Zimbabwe: Industry - Zim Has Too Many State Universities - Most Add No Value to the Economy

(File photo).
21 September 2018

Victoria Falls — Captains of industry have urged the government to cut on the number of state universities, saying some of them are adding no value to the economy.

Industry representatives who attended a Standards Association of Zimbabwe (SAZ) Business Leaders Conference here recently expressed concern at the quality of graduates coming from the country's institutions of higher learning.

They said some graduates are 'useless' to the industry as they are out of sync with their trades and thus become a burden to the employer.

Speaking at the SAZ 5th conference Zimbabwe National Chamber of Commerce chief executive officer Chris Mugaga said some universities were adding no value to the economy.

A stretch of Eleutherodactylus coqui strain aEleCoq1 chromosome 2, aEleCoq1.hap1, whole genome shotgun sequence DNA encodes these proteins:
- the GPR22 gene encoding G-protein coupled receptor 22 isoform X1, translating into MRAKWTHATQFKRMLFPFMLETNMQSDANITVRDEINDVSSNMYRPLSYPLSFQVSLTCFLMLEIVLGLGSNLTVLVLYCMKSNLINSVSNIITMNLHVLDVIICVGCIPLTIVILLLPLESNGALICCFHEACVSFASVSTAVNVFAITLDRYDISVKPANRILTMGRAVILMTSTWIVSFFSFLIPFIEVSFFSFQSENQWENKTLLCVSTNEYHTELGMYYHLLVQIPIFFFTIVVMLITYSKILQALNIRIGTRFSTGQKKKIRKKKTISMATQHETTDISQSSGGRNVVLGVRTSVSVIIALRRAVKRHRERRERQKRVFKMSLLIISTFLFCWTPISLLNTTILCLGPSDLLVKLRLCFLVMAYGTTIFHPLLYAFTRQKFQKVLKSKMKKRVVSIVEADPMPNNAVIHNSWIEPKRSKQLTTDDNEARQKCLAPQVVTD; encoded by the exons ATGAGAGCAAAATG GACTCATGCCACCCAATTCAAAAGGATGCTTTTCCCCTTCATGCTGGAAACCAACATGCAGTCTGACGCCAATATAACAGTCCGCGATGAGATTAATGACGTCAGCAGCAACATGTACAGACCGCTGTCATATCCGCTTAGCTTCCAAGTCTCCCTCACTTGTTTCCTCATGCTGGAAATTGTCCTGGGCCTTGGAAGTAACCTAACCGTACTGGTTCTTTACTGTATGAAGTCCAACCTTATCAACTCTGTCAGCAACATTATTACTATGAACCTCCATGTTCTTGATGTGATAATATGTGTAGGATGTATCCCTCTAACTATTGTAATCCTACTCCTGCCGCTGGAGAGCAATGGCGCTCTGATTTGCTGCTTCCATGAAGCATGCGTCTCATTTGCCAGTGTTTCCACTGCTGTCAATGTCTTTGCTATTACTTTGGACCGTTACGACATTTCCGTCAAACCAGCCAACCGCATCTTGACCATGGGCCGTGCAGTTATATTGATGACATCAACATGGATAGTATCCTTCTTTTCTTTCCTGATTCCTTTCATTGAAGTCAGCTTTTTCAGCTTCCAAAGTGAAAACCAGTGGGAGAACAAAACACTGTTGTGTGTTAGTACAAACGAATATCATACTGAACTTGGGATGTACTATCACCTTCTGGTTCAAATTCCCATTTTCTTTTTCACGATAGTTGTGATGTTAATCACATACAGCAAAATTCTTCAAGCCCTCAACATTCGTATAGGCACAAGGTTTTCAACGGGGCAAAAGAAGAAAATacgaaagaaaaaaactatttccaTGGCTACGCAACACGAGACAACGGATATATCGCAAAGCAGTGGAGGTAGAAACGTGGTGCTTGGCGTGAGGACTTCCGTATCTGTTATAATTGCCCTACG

"In terms of the education sector, there are too many state universities in the country," he said.

"Let's reduce them and also change the curriculum because a majority of them concentrate of social sciences when the country requires engineers."

Participants at the conference challenged the education sector to embrace international standards in order to produce competitive graduates.

"The Ministry of Higher and Tertiary Education, Science and Technology is the foundation of ideas hence should be the centre of research and development," said one conference delegate.

"The challenge is that students that join the industry don't properly meet requirements in terms of holistic work.

"Institutions of higher learning should embrace world standards so as not to produce half-baked graduates."

Some of the county's state universities include Bindura University of Technology, Chinhoyi University of Technology, Great Zimbabwe University, Gwanda State University, Lupane State University, Midlands State University, University, National University of Zimbabwe among others.

As part of conference resolutions, participants recommended that SAZ should facilitate stronger collaboration with the Ministry of Higher and Tertiary Education, Science and Technology to enforce standards in colleges and universities so that students are better prepared before being released to the industry.

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